Twitter Tumblr FlickrFacebookContact me
This Month Previous Articles Author Title Source Age Genre Series Format Inclusivity LGBTA Portfolio

Recent posts


Month in review

Reviews
Anya's Ghost by Vera Brosgol
The Care and Feeding of Books Old and New by Margot Rosenberg
The Case of the Vanishing Honeybees by Sandra Marble
The Dancing Floor by Barbara Michaels
The Dead in their Vaulted Arches by Alan Bradley
Don't Push the Button! by Bill Cotter
Everlasting by Angie Frazier
Floors by Patrick Carman
Ghouls Just Haunt to Have Fun by Victoria Laurie
The Haunted Mask by R.L. Stine
I Could Pee on This by Francesco Marciuliano
Innocence by Jane Mendelsohn
The Lost Children by Carolyn Cohagan
Making Money by Terry Pratchett
The Mummy's Mother by Tony Johnston
My Favorite Band Does Not Exist by Robert T. Jeschonek
Nine Lives Last Forever by Rebecca M. Hale
Poetics Of Cinema by David Bordwell
The Pricker Boy by Reade Scott Whinnem
Reunification: A Monterey Mary Returns to Berlin by T.H.E. Hill
Shattered Silk by Barbara Michaels
The Solar System Through Infographics by Nadia Higgins
Squirrel Seeks Chipmunk by David Sedaris
Thud by Terry Pratchett
Timeless by Gail Carriger
Tuck Everlasting by Natalie Babbitt
Turn Left at the Cow by Lisa Bullard
Voltron Force Volume 2: Tournament of Lions by Brian Smith
Vanity Fair by William Makepeace Thackeray
Wacky Wednesday by Theo LeSieg

Previous month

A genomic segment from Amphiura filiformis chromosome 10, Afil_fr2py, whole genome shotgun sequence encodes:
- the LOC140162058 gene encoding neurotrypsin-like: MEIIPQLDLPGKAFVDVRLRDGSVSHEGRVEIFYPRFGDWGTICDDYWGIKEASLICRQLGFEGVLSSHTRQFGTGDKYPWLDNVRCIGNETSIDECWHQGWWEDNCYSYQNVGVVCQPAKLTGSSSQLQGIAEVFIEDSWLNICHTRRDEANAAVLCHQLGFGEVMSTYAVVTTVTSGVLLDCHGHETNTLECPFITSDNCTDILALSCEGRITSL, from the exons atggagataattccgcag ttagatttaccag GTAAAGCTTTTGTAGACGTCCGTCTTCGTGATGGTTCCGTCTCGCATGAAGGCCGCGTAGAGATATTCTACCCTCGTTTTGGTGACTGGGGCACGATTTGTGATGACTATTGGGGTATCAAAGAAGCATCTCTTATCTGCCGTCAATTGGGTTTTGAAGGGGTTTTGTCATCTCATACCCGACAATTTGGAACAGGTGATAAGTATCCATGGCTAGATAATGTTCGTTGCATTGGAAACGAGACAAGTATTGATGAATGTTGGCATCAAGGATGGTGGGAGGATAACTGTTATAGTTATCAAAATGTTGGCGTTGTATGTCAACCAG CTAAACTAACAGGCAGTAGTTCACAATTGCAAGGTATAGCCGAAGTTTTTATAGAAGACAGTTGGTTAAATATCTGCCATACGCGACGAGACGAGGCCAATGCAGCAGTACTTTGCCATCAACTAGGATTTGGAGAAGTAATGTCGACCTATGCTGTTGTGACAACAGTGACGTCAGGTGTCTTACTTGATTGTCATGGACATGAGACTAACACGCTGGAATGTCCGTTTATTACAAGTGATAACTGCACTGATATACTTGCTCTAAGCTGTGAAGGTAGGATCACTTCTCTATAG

Rating System

5 stars: Completely enjoyable or compelling
4 stars: Good but flawed
3 stars: Average
2 stars: OK
1 star: Did not finish

Reading Challenges

My Kind of Mystery Reading Challenge 2017 February - January 2017-8



Comments for Don't Push the Button!

Don't Push the Button!: 04/05/14

cover art

Don't Push the Button! by Bill Cotter is an interactive picture book staring a purple monster who likes rules. Well, one rule at least.

Larry, the monster, has one rule: don't pus the button. But through a mixture of cajoling and admonishing, the reader will be encouraged to break the rule and push the button. Then, of course, strange things happen.

This book has a user interface like an early iPod in that it has only one button. When things go awry, the only thing to do is keeping pushing that button and hope for the best.

This book will appeal to fans of Press Here by Hervé Tullet. There's also the impishness of Don't Let the Pigeon Stay up Late by Mo Willems.

Read via NetGalley

Four stars

Comments (0)


Name:
Email (won't be posted):
Blog URL:
Comment: